Turkey and the Balkan subordinate security system: from the Cold War to the post-cold war era



Greece in the Emerging Eastern Mediterranean Security Sub-System: The Capabilities–Expectations–Motivation Gap, 2017 in Foreign Policy Under Austerity (pp.77-94), Palgrave Macmillan

George Voskopoulos



American Government and Politics in Focus, volume 2, Whittier Publishers, New York 2005

(co-ed. with James Mitchell)

List of contributors  J. Gregory Sidak, John A. Guindry and Mark Q. Sawyer, Neal Davins and Louise Fisher, David Gray Adler, Keith Whittington, John Orth, Eric Heberking, Kira Sanbomatsu, Cindy Simon Rosenthal, Caroline Tolbert, Jack Goldsmith, Cass Sunstein, Paul Burstein, Micjael Bailey, Lynne Brownds, James Mitchell, George Voskopoulos

French Images from the Greek War of Independence 1821-1830: Art and Politics under the Restoration by Nina M. Athanassoglou-Kallmyer

Review: [Untitled]

Reviewed Work: French Images from the Greek War of Independence 1821-1830: Art and Politics under the Restoration by Nina M. Athanassoglou-KallmyerReview by: Michael Paul DriskelThe Art BulletinVol. 74, No. 2 (Jun., 1992), pp. 339-341 (3 pages)Published By: CAA

The Art Bulletin
Page 339 of


Capitalism on Edge

How Fighting Precarity Can Achieve Radical Change Without Crisis or Utopia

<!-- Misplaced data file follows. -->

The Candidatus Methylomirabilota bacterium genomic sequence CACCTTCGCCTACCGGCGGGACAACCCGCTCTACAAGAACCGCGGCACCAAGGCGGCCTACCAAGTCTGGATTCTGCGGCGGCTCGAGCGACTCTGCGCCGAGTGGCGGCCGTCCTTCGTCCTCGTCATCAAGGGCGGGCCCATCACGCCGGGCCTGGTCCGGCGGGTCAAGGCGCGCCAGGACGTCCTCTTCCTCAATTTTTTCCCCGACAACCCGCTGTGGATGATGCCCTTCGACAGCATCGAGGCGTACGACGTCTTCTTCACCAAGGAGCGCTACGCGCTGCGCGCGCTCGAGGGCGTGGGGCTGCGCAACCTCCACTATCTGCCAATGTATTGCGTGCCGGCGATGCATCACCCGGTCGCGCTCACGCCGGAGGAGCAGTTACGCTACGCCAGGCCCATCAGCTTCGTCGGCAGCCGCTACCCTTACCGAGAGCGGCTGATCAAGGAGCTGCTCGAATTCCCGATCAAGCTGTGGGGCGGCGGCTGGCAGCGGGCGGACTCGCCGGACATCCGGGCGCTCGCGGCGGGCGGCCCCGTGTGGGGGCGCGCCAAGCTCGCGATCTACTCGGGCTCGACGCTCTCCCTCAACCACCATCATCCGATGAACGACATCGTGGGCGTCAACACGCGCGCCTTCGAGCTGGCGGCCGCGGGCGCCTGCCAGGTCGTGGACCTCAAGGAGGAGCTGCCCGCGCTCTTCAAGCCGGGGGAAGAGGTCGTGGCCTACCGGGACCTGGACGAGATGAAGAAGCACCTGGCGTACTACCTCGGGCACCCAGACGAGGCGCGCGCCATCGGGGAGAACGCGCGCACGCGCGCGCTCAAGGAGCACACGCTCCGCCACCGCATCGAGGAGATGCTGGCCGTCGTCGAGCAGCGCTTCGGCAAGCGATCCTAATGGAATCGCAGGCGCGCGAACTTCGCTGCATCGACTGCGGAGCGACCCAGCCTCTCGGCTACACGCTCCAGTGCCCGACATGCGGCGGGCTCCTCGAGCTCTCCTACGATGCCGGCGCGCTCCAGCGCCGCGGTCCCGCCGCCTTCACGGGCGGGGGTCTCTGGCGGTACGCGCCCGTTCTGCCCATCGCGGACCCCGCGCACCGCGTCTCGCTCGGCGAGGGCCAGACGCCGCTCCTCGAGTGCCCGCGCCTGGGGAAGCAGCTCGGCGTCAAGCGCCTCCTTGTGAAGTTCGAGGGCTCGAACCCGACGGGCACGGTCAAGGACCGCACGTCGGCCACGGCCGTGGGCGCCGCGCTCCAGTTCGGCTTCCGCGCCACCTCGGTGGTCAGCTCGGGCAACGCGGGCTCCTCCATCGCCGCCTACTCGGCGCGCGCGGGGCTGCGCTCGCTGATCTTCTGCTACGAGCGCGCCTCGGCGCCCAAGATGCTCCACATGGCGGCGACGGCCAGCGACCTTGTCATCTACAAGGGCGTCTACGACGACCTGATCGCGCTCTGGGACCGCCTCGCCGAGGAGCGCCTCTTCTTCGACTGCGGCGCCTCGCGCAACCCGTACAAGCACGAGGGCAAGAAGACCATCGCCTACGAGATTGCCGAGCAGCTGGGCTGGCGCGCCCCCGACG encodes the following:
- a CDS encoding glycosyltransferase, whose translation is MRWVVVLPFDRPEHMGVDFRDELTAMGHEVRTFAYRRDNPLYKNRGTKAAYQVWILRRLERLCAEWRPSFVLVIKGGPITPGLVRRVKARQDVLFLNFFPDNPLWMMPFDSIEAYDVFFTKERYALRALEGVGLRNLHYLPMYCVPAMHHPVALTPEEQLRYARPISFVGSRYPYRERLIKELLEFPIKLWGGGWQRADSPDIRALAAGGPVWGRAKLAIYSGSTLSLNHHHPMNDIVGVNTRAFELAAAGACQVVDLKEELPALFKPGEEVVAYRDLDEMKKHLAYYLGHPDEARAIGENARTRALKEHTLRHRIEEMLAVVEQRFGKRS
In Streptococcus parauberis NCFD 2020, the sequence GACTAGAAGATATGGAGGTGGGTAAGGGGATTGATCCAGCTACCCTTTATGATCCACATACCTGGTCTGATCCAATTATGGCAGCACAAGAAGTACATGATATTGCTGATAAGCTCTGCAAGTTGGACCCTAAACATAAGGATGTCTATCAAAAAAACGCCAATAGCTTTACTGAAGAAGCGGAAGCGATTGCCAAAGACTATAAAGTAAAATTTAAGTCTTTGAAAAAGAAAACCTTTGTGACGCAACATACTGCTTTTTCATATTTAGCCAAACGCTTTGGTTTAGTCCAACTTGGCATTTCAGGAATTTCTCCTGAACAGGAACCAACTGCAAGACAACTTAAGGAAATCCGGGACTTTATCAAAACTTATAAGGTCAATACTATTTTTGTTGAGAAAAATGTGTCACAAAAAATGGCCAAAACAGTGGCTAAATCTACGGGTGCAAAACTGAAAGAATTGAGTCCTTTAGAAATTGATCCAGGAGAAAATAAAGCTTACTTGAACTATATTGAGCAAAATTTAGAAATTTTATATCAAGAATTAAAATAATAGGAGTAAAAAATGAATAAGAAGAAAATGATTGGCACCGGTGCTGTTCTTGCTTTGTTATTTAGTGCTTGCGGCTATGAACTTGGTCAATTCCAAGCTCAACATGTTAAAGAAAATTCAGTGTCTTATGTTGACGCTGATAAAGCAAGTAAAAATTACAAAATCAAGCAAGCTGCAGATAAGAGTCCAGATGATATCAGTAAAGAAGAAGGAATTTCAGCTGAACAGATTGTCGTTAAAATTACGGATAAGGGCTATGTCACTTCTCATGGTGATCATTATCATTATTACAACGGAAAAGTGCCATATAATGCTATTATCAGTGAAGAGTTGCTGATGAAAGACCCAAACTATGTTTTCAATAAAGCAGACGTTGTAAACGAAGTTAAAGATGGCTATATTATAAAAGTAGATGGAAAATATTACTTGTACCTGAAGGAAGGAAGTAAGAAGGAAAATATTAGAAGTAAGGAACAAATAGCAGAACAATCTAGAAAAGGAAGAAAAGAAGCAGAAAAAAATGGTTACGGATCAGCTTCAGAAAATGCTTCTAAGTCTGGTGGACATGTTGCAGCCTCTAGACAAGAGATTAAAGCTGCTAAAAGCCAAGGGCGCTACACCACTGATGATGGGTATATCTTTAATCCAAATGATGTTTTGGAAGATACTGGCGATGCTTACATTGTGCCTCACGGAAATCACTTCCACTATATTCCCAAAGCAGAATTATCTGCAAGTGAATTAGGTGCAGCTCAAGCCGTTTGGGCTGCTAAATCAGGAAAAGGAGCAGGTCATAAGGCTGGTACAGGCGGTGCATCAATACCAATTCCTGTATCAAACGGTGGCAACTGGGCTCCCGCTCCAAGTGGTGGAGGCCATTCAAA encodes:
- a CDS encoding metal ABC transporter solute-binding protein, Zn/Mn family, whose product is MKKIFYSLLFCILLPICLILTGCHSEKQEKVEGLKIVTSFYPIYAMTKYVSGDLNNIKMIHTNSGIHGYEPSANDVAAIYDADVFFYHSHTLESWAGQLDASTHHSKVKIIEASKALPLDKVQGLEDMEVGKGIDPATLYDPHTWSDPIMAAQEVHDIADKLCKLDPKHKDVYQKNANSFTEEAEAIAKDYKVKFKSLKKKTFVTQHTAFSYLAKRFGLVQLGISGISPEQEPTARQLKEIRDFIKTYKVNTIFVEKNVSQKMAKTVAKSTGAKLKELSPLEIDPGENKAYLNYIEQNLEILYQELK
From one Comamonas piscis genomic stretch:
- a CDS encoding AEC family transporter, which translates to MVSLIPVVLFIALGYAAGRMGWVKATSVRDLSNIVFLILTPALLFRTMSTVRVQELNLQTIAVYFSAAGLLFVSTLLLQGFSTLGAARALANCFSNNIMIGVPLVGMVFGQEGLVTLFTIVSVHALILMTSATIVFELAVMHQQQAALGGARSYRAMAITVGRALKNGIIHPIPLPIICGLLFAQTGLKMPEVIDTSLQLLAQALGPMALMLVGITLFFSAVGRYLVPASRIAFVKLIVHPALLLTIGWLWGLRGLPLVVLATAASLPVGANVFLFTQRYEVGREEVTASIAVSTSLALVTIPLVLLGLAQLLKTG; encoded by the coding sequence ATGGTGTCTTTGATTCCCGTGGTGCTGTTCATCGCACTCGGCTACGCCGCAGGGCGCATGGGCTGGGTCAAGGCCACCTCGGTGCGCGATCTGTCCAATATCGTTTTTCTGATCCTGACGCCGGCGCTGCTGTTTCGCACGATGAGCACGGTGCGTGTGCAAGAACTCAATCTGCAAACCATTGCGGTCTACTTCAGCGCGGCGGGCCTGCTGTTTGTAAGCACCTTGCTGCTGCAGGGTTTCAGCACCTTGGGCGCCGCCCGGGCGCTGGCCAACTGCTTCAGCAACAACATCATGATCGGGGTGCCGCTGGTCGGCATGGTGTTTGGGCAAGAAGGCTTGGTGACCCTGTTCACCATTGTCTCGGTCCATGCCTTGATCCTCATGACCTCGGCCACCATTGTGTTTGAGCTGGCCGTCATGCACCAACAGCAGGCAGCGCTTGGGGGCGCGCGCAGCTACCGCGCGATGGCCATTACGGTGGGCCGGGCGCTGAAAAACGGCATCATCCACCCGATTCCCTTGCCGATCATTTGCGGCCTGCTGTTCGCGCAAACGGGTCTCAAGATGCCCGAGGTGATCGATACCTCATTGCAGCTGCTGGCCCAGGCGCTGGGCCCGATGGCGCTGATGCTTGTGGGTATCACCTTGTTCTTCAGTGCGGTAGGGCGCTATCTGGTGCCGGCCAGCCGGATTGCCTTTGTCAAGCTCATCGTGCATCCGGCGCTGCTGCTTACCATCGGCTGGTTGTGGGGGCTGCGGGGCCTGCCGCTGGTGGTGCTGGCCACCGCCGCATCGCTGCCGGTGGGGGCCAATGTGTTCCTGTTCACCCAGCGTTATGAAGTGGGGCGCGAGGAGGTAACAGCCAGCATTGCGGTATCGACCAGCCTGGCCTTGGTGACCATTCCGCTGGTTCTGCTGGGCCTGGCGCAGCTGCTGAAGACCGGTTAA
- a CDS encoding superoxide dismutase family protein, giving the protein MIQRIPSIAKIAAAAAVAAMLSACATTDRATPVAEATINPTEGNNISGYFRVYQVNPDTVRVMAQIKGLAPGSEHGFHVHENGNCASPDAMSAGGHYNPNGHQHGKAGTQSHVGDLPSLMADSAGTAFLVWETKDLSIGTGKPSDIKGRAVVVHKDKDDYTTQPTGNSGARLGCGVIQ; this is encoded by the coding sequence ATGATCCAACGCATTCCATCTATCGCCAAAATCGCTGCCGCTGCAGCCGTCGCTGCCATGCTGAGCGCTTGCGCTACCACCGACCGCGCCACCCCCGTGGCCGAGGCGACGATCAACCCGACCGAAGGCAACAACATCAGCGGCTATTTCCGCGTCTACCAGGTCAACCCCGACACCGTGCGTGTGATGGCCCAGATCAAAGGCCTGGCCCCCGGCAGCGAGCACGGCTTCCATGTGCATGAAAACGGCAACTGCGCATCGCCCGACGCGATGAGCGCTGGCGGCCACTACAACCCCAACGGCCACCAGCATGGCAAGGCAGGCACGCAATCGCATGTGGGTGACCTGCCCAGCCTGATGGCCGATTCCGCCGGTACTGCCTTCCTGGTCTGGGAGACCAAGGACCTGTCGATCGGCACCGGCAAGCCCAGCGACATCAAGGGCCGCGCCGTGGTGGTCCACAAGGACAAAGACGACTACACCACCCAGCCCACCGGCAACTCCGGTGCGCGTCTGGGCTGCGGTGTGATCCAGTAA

Capitalism on Edge

The wake of the financial crisis has inspired hopes for dramatic change and stirred visions of capitalism’s terminal collapse. Yet capitalism is not on its deathbed, utopia is not in our future, and revolution is not in the cards. In Capitalism on Edge, Albena Azmanova demonstrates that radical progressive change is still attainable, but it must come from an unexpected direction.

Azmanova’s new critique of capitalism focuses on the competitive pursuit of profit rather than on forms of ownership and patterns of wealth distribution. She contends that neoliberal capitalism has mutated into a new form—precarity capitalism—marked by the emergence of a precarious multitude. Widespread economic insecurity ails the 99 percent across differences in income, education, and professional occupation; it is the underlying cause of such diverse hardships as work-related stress and chronic unemployment. In response, Azmanova calls for forging a broad alliance of strange bedfellows whose discontent would challenge not only capitalism’s unfair outcomes but also the drive for profit at its core. To achieve this synthesis, progressive forces need to go beyond the old ideological certitudes of, on the left, fighting inequality and, on the right, increasing competition. Azmanova details reforms that would enable a dramatic transformation of the current system without a revolutionary break. An iconoclastic critique of left orthodoxy, Capitalism on Edge confronts the intellectual and political impasses of our time to discern a new path of emancipation.